Progress and Challenge 

We are making strides toward meeting the high school dropout problem.

America and Tennessee are making progress in meeting the dropout challenge. After a decade of gloomy reports showing the high number of high school dropouts and the negative consequences to individuals, society, and the economy, the tide is starting to turn.

Last week, my organization, Civic Enterprises, released a report showing that the nation has made important gains across many parts of the country. The number of students attending "dropout factory" high schools — those schools graduating 60 percent or less of their students — declined by 400,000 nationally between 2002 and 2008. The number of these high schools across America also declined, from a high of 2,007 in 2002 to 1,746 in 2008. This 13 percent reduction is significant given that these low-performing schools produce half the country's dropouts every year.

Tennessee led the nation in this progress. Between 2002 and 2008, the state's high school graduation rate increased by 15 percentage points — the largest gain in the nation — from 60 percent to 75 percent. Additionally, the number of dropout factories decreased from 58 to 34. Overall, nearly 12,000 more students earned diplomas in Tennessee in 2008 than did so in 2002. Strong state leadership, multi-sector collaboration, and an emphasis on improving and refining statewide supports to improve schools and student outcomes enabled the state to make progress in meeting its educational goals.

In Memphis, the largest district in the state, important progress also has been made. Over the last few years, the graduation rate in Memphis has increased from the low 50s to 62 percent in 2008, according to the U.S. Department of Education. In Memphis, 86 percent of the student body is economically disadvantaged. This means that the city serves three times more economically disadvantaged students than the rest of the state. Given the fact that in the increasingly competitive global economy, a high school diploma is a pre-requisite to escape poverty, it is clear that this progress is something that should be celebrated.

As a Tennessee native and a product of Memphis City Schools, I am proud of the progress the city has made.

Last year, the U.S. secretary of education said he was confident that "Memphis is poised to go to the next level. ... I'm just so hopeful that change can happen here." The seeds of change are already being planted. Earlier this year, Tennessee was one of only two states to receive a first round Race to the Top grant. Last fall, Memphis City Schools received a $90 million grant from the Gates Foundation to improve teacher effectiveness. At the state level, every department's funding level was cut so that K-12 education's funding levels could remain intact.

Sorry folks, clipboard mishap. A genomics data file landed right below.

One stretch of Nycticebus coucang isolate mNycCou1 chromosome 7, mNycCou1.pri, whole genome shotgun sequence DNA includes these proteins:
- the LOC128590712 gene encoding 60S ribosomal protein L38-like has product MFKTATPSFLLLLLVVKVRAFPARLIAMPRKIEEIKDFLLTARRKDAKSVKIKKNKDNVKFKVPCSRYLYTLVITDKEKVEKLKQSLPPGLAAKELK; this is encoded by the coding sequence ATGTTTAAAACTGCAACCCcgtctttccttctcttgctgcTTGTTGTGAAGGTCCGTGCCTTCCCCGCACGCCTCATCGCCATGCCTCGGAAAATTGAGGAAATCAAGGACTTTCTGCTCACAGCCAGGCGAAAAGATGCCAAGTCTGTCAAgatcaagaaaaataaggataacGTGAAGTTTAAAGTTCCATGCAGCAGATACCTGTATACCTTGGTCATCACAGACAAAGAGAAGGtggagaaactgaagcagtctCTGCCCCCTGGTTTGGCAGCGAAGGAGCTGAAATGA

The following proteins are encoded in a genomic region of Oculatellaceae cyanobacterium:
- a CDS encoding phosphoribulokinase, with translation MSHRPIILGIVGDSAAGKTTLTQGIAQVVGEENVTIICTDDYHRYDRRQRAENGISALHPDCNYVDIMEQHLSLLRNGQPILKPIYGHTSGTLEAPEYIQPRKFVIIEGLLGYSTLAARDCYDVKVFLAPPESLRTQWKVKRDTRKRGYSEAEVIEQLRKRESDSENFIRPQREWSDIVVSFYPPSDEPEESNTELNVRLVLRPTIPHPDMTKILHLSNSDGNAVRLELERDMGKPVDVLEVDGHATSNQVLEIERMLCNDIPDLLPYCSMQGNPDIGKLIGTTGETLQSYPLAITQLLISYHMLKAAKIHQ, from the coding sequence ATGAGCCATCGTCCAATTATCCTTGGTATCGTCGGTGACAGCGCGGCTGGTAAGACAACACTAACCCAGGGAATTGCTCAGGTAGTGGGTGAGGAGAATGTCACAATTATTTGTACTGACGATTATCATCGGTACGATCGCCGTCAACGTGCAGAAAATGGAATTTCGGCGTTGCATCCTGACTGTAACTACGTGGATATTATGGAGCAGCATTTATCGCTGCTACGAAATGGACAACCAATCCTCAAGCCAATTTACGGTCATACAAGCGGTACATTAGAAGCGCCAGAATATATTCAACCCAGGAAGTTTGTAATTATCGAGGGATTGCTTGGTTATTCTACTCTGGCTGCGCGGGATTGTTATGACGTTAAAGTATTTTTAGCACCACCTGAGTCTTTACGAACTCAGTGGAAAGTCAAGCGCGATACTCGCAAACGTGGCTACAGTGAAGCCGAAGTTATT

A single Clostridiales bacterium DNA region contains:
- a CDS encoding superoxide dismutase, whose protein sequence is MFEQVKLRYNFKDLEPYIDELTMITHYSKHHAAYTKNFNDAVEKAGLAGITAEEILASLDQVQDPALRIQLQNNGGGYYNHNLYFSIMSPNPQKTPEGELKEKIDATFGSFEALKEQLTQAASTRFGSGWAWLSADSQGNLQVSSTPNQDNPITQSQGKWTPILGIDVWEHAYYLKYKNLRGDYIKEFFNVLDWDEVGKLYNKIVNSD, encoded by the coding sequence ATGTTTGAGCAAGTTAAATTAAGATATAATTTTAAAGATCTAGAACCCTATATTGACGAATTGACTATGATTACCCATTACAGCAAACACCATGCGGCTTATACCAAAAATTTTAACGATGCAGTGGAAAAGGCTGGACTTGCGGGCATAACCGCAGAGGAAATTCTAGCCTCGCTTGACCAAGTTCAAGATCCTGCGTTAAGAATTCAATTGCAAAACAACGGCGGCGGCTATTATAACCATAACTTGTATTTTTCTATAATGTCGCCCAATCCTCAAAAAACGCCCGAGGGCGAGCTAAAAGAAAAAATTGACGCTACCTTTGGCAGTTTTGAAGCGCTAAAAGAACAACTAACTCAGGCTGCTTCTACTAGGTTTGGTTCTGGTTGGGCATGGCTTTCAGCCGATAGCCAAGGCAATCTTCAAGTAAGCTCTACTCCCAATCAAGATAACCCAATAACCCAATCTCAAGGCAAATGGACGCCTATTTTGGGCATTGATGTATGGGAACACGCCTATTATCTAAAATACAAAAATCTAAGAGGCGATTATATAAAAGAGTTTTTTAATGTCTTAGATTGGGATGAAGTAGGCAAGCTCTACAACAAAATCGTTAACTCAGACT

Beyond money, Memphis benefits from having the oldest database to evaluate teacher progress in the nation. And the city benefits from a united network of business, community, and faith-based leaders who are capable of bringing the community together to advance these reforms quickly and efficiently. Additionally, there are activities under way to ensure that Memphis can do more with the resources we have. The district has bold plans to continue recruiting and training highly effective teachers, raise standards and develop individual learning plans for every student to help them reach their goals, implement a robust online professional development system, and develop a comprehensive school turnaround strategy.

We cannot deny that the challenges that remain for Memphis City Schools are real. Although the district outperforms districts with similar challenges, like Detroit, Atlanta, and Miami, too many students fail to graduate from high school on time. Of those graduates, too few are prepared for the rigors of college and the workforce.

We must remember that communities and states with the greatest gains, including our own state, show there are no magic bullets that drive success. Rather, it is a combination of strong leadership, high expectations, multi-sector collaboration, commitment to innovation and change, support and technical assistance for research-based solutions, and good data to hold stakeholders accountable for progress. Though Memphis has all of these components, it will take hard work, determination, and effective targeting of resources. The city — from the central office to the classroom and from the boardroom and the church pew — is beginning to prove that it is up to the challenge.

Laura A. Moore, a Memphis native and graduate of the Memphis City Schools system, is project and policy manager of Civic Enterprises. She is co-author of Building a Grad Nation: Progress and Challenge in Ending the High School Dropout Epidemic.

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